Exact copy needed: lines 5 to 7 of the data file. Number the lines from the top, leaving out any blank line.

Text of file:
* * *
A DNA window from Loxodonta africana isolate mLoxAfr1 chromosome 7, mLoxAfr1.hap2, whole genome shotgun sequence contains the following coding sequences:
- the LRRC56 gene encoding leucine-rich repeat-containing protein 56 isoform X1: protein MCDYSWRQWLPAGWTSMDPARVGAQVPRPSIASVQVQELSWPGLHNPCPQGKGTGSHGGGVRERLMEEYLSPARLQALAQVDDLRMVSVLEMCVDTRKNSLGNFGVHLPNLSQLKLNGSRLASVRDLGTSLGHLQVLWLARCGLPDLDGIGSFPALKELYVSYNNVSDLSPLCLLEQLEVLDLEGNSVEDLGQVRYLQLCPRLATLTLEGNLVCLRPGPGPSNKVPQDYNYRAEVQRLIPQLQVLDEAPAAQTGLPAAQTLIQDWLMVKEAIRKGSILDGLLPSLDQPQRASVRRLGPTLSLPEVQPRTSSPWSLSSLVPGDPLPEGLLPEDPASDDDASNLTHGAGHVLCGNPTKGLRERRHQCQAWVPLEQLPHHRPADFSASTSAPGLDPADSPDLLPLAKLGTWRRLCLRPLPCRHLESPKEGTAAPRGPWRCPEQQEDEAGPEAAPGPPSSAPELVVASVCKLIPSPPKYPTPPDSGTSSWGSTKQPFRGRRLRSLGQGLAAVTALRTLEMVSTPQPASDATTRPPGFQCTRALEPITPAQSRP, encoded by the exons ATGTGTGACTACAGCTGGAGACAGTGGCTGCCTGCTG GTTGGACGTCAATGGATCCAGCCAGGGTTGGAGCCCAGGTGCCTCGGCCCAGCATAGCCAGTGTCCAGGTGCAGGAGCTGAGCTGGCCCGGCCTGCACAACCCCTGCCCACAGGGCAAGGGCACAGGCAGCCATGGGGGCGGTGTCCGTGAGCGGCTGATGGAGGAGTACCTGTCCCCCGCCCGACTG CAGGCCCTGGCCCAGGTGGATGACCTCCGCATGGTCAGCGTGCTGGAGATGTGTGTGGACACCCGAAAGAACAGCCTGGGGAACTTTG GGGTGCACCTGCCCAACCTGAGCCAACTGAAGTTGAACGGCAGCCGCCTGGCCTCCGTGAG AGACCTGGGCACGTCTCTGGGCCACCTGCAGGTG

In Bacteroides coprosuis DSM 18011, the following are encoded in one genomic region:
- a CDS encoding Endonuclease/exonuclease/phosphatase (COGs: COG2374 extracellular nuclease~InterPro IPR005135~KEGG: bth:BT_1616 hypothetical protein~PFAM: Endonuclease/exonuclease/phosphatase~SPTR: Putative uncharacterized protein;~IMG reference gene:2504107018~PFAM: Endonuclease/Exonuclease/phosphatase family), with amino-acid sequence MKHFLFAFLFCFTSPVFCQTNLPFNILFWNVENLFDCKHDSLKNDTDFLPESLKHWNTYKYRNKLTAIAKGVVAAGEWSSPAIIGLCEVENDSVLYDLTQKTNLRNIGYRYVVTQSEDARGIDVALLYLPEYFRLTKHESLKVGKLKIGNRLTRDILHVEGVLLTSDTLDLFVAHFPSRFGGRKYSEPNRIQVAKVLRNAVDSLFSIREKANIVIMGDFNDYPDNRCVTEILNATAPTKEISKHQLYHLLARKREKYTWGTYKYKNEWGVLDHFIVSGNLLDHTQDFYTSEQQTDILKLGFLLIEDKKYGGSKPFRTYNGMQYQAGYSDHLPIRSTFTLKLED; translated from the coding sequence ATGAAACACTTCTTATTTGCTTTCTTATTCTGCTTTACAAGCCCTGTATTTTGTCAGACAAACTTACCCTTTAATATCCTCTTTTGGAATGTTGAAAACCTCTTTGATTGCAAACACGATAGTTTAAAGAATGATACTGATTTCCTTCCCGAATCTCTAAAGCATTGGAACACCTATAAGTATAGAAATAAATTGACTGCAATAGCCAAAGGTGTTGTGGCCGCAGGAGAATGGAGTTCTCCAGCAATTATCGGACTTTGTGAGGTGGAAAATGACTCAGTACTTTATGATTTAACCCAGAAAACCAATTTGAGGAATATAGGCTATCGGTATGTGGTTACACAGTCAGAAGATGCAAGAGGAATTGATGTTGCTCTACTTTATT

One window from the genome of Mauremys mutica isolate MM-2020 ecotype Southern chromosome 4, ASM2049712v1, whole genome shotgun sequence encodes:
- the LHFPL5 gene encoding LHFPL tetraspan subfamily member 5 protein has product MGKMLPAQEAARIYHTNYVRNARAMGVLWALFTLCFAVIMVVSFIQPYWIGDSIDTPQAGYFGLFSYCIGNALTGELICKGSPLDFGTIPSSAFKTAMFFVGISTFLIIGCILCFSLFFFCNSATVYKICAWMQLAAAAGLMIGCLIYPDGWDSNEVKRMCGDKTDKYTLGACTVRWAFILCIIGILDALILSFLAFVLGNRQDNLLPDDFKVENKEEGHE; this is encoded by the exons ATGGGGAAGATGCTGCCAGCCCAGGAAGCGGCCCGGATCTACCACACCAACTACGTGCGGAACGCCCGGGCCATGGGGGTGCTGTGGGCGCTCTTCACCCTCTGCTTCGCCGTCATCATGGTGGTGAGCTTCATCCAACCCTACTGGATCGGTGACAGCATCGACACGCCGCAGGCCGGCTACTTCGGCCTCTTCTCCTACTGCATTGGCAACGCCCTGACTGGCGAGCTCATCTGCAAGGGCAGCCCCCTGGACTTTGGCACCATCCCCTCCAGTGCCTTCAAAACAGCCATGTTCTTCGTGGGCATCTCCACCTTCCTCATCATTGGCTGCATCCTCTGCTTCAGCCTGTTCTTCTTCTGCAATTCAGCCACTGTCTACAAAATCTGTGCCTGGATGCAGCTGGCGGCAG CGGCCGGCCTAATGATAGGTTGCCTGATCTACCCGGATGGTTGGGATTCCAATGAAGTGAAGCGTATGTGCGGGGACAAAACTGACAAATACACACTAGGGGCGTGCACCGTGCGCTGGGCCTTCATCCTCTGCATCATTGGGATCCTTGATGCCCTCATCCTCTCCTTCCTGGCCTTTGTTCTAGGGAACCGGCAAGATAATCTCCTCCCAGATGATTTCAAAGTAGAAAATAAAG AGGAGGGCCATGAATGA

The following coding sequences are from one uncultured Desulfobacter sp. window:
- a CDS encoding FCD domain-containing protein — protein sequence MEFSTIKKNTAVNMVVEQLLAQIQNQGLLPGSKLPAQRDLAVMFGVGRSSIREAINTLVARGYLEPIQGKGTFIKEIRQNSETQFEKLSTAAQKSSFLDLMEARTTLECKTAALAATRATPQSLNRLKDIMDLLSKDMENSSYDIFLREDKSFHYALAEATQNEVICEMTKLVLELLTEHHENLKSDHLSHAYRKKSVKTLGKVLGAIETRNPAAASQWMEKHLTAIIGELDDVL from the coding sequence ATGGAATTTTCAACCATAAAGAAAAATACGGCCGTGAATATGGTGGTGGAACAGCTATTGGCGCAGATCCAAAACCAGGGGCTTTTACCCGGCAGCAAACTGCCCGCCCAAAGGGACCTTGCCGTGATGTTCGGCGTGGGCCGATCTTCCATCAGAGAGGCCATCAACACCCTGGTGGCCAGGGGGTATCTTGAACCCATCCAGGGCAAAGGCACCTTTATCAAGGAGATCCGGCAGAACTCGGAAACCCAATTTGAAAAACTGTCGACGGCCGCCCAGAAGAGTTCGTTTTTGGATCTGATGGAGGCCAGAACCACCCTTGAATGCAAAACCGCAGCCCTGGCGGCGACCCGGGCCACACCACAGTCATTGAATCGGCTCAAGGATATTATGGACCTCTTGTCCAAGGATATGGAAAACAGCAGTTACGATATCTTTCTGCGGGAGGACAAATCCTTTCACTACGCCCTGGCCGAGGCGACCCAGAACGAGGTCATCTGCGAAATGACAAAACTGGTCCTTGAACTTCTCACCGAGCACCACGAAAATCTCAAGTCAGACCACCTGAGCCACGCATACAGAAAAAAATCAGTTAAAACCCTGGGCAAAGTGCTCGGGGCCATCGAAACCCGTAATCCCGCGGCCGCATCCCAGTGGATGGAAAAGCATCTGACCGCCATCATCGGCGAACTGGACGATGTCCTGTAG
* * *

One window from the genome of Mauremys mutica isolate MM-2020 ecotype Southern chromosome 4, ASM2049712v1, whole genome shotgun sequence encodes:
- the LHFPL5 gene encoding LHFPL tetraspan subfamily member 5 protein has product MGKMLPAQEAARIYHTNYVRNARAMGVLWALFTLCFAVIMVVSFIQPYWIGDSIDTPQAGYFGLFSYCIGNALTGELICKGSPLDFGTIPSSAFKTAMFFVGISTFLIIGCILCFSLFFFCNSATVYKICAWMQLAAAAGLMIGCLIYPDGWDSNEVKRMCGDKTDKYTLGACTVRWAFILCIIGILDALILSFLAFVLGNRQDNLLPDDFKVENKEEGHE; this is encoded by the exons ATGGGGAAGATGCTGCCAGCCCAGGAAGCGGCCCGGATCTACCACACCAACTACGTGCGGAACGCCCGGGCCATGGGGGTGCTGTGGGCGCTCTTCACCCTCTGCTTCGCCGTCATCATGGTGGTGAGCTTCATCCAACCCTACTGGATCGGTGACAGCATCGACACGCCGCAGGCCGGCTACTTCGGCCTCTTCTCCTACTGCATTGGCAACGCCCTGACTGGCGAGCTCATCTGCAAGGGCAGCCCCCTGGACTTTGGCACCATCCCCTCCAGTGCCTTCAAAACAGCCATGTTCTTCGTGGGCATCTCCACCTTCCTCATCATTGGCTGCATCCTCTGCTTCAGCCTGTTCTTCTTCTGCAATTCAGCCACTGTCTACAAAATCTGTGCCTGGATGCAGCTGGCGGCAG CGGCCGGCCTAATGATAGGTTGCCTGATCTACCCGGATGGTTGGGATTCCAATGAAGTGAAGCGTATGTGCGGGGACAAAACTGACAAATACACACTAGGGGCGTGCACCGTGCGCTGGGCCTTCATCCTCTGCATCATTGGGATCCTTGATGCCCTCATCCTCTCCTTCCTGGCCTTTGTTCTAGGGAACCGGCAAGATAATCTCCTCCCAGATGATTTCAAAGTAGAAAATAAAG AGGAGGGCCATGAATGA

The following coding sequences are from one uncultured Desulfobacter sp. window: